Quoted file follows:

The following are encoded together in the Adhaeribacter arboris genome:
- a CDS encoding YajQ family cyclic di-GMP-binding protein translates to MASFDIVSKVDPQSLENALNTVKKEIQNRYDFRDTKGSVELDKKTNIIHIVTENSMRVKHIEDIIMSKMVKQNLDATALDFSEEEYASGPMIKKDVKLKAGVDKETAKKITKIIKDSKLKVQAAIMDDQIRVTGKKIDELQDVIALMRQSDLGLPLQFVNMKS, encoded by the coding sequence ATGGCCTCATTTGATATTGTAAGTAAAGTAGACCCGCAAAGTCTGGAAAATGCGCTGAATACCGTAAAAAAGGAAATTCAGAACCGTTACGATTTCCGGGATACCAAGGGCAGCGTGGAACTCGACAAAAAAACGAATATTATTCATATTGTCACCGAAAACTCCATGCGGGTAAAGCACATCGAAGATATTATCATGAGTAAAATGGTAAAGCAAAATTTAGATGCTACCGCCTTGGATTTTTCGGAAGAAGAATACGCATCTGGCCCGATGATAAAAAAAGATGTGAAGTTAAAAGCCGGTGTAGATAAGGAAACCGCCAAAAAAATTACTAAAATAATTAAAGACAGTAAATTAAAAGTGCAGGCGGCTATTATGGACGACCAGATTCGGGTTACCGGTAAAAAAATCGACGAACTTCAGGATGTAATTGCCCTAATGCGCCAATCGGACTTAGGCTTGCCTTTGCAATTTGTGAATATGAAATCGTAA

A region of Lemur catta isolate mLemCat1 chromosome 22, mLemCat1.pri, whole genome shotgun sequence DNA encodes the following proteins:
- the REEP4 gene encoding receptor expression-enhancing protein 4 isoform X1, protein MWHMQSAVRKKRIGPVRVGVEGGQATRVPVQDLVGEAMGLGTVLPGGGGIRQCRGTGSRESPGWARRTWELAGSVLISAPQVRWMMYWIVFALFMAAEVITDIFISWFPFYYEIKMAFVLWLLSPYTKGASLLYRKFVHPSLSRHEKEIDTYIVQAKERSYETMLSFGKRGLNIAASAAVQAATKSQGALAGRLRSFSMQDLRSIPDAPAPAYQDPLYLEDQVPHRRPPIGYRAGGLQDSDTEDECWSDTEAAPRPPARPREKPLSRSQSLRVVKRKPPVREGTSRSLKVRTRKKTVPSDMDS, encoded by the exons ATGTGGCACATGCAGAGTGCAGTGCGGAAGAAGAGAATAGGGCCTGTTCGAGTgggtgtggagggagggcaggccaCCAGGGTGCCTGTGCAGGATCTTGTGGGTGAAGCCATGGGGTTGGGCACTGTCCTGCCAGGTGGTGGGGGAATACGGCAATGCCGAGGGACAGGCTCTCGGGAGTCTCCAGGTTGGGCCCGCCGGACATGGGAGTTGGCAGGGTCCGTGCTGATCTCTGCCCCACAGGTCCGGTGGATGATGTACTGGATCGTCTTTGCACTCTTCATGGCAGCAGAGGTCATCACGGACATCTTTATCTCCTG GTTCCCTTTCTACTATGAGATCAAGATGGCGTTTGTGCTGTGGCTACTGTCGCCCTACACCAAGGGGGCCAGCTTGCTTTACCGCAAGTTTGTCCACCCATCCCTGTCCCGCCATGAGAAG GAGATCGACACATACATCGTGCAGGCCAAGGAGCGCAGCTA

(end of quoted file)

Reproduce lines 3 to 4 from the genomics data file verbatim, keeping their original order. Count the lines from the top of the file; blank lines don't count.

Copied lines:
A region of Lemur catta isolate mLemCat1 chromosome 22, mLemCat1.pri, whole genome shotgun sequence DNA encodes the following proteins:
- the REEP4 gene encoding receptor expression-enhancing protein 4 isoform X1, protein MWHMQSAVRKKRIGPVRVGVEGGQATRVPVQDLVGEAMGLGTVLPGGGGIRQCRGTGSRESPGWARRTWELAGSVLISAPQVRWMMYWIVFALFMAAEVITDIFISWFPFYYEIKMAFVLWLLSPYTKGASLLYRKFVHPSLSRHEKEIDTYIVQAKERSYETMLSFGKRGLNIAASAAVQAATKSQGALAGRLRSFSMQDLRSIPDAPAPAYQDPLYLEDQVPHRRPPIGYRAGGLQDSDTEDECWSDTEAAPRPPARPREKPLSRSQSLRVVKRKPPVREGTSRSLKVRTRKKTVPSDMDS, encoded by the exons ATGTGGCACATGCAGAGTGCAGTGCGGAAGAAGAGAATAGGGCCTGTTCGAGTgggtgtggagggagggcaggccaCCAGGGTGCCTGTGCAGGATCTTGTGGGTGAAGCCATGGGGTTGGGCACTGTCCTGCCAGGTGGTGGGGGAATACGGCAATGCCGAGGGACAGGCTCTCGGGAGTCTCCAGGTTGGGCCCGCCGGACATGGGAGTTGGCAGGGTCCGTGCTGATCTCTGCCCCACAGGTCCGGTGGATGATGTACTGGATCGTCTTTGCACTCTTCATGGCAGCAGAGGTCATCACGGACATCTTTATCTCCTG GTTCCCTTTCTACTATGAGATCAAGATGGCGTTTGTGCTGTGGCTACTGTCGCCCTACACCAAGGGGGCCAGCTTGCTTTACCGCAAGTTTGTCCACCCATCCCTGTCCCGCCATGAGAAG GAGATCGACACATACATCGTGCAGGCCAAGGAGCGCAGCTA